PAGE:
10 Unusual Holiday Traditions from Around the World

As the holiday season approaches, families everywhere gear up for their yearly rituals. And while you might think some of your family’s practices are idiosyncratic, trust that enough unique traditions exist out there to make your aunt Ellen’s Christmas ramen look as festive as a snow-swept street. To honor our commitments to tradition, as the holidays are meant to do, we at the OTT have compiled some of the more left-field celebrations from around the world.

  1. The Mummering of Newfoundland
    Brought to Newfoundland by British settlers, “mummering” currently enjoys a resurgence in popularity. The practice had faded due to its tendency to incite violence. But in the last 30 years, rural populations have brought it back in good spirits. To “mummer,” one dons an elaborate costume and joins a small group in knocking on neighbors’ doors. Upon invitation into a home, the “mummers” prompt a merry celebration. If a homeowner correctly guesses the true identity of a mummer, their mask comes off before they leave for the next house. The tradition is practiced during the Twelve Days of Christmas, but some mummers might make you think you’ve been transported back to spooky October.

  2. The Yule Cat of Iceland
    Folklore is central to the holidays – whether it’s canonized by carols or stories traded over the dinner table. In Iceland, folklore dictates the importance of the Yule Cat, a giant, vicious predator that emerges to eat anyone who hasn’t received new clothes before Christmas Eve. While the Yule Cat sounds outrageous, its popularity interestingly originates in the labor history of Iceland. Farmers yearned to incentivize wool workers to process all autumn wool before winter hit. Workers who completed their share received new items of clothing. Thus, the Yule Cat, who could weed out slow workers, was circulated.

  3. Chinese Food on Christmas in NYC
    New York City hosts the largest Jewish community outside of Israel, but Jews still comprise only 13% of the official population. So, although the city never sleeps, one might be hard-pressed to find many businesses open on Christmas Day. Thus, the convergence of two demographics – Chinese non-Christians working in the restaurant industry and Jews looking for somewhere to eat. This uniquely urban linkage began in New York’s old Lower East Side where Chinese and Jewish immigrants once lived in close proximity. Today, however, Jews carry the torch simply by needing food on Christmas Day. Plus, who could resist such a delicious ritual.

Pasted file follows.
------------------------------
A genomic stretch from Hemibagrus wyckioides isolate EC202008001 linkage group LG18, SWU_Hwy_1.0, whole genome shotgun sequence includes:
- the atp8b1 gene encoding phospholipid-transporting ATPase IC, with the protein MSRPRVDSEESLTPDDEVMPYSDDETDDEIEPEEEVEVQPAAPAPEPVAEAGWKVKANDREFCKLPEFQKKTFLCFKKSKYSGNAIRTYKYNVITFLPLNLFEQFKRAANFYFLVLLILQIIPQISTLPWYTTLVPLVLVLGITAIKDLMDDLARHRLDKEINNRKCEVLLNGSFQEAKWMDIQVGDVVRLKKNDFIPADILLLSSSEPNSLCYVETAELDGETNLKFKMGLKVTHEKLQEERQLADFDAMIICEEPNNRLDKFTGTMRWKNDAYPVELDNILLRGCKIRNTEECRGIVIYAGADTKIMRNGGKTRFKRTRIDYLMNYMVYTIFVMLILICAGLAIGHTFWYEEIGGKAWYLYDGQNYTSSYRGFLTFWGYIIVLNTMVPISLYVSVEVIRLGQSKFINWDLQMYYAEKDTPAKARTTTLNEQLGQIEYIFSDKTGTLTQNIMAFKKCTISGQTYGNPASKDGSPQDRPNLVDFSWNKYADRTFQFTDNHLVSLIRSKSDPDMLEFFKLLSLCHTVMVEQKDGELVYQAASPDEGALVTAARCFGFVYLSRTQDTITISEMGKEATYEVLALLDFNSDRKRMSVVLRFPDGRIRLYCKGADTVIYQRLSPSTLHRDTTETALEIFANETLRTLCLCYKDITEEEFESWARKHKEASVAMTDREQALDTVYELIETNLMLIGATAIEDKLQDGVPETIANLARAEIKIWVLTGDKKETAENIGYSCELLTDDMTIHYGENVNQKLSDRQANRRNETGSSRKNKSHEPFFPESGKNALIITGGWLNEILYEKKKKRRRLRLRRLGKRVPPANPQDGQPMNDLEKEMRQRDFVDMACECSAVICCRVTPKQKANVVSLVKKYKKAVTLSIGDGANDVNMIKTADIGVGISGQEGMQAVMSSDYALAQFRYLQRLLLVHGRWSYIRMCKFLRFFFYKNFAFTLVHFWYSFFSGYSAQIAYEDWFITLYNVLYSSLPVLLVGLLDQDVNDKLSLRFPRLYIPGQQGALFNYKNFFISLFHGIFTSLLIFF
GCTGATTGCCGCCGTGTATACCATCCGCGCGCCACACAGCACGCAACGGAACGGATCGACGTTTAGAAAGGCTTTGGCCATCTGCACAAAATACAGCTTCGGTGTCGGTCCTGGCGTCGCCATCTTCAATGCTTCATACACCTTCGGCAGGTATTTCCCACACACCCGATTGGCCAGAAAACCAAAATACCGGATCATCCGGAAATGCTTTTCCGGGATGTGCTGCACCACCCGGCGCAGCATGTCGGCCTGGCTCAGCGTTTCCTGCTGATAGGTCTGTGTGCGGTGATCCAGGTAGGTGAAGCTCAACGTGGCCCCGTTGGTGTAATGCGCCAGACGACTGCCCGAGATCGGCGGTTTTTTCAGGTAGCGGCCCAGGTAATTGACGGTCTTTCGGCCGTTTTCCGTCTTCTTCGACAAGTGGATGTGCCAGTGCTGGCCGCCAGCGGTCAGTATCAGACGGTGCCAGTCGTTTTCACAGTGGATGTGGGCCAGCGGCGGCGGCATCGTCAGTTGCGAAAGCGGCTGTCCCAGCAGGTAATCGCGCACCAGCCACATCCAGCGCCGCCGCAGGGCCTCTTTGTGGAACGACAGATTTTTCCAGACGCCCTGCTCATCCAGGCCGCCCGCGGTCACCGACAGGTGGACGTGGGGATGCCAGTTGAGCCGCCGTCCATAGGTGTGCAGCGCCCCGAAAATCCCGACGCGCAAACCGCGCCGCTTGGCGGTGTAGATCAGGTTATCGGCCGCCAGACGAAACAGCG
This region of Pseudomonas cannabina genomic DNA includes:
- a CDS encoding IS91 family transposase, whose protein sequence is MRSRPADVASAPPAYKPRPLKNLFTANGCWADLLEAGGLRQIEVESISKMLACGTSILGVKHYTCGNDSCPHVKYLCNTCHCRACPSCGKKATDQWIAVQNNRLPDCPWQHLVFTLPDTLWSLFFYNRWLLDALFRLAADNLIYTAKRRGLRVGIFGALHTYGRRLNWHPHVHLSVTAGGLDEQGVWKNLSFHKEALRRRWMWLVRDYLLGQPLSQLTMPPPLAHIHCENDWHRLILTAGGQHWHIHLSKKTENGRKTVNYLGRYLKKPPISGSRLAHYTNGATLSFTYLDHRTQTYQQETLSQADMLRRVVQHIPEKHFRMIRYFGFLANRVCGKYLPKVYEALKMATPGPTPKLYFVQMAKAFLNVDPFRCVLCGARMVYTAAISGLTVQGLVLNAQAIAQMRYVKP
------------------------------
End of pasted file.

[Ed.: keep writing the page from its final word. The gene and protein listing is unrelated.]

4. The El Gordo of Spain
    The El Gordo, officially known as Sorteo Extraordinario de Navidad, is a national lottery held in Spain on Christmas Day. The El Gordo is remarkable as the second-longest continuously running lottery in the world and biggest lottery worldwide as measured by total prize payout. Even during the Spanish Civil War, the government managed to organize the El Gordo, with opposition parties throwing an El Gordo of their own. We sanctify the holidays as a time of charity and graciousness, but it’s fun to throw a little gambling in the mix, particularly when the payoff is so alluring.

  5. SantaCon in the U.S.
    There’s nothing novel or unusual about Santa Claus, likely the most ubiquitous figure during the month of December. But what about dressing up as Santa for a day long pub crawl in the city of your choice? And if you were joined by hundreds, often thousands, of other Santas? Meet SantaCon, the rowdy tradition that’s struck urban centers across the country. On this day, Santa look-a-likes flood the streets to celebrate the holidays, but mostly to drink. The other traditions on this list are regarded with a nostalgic fondness – but SantaCon, not so much due to the noise and mess it brings.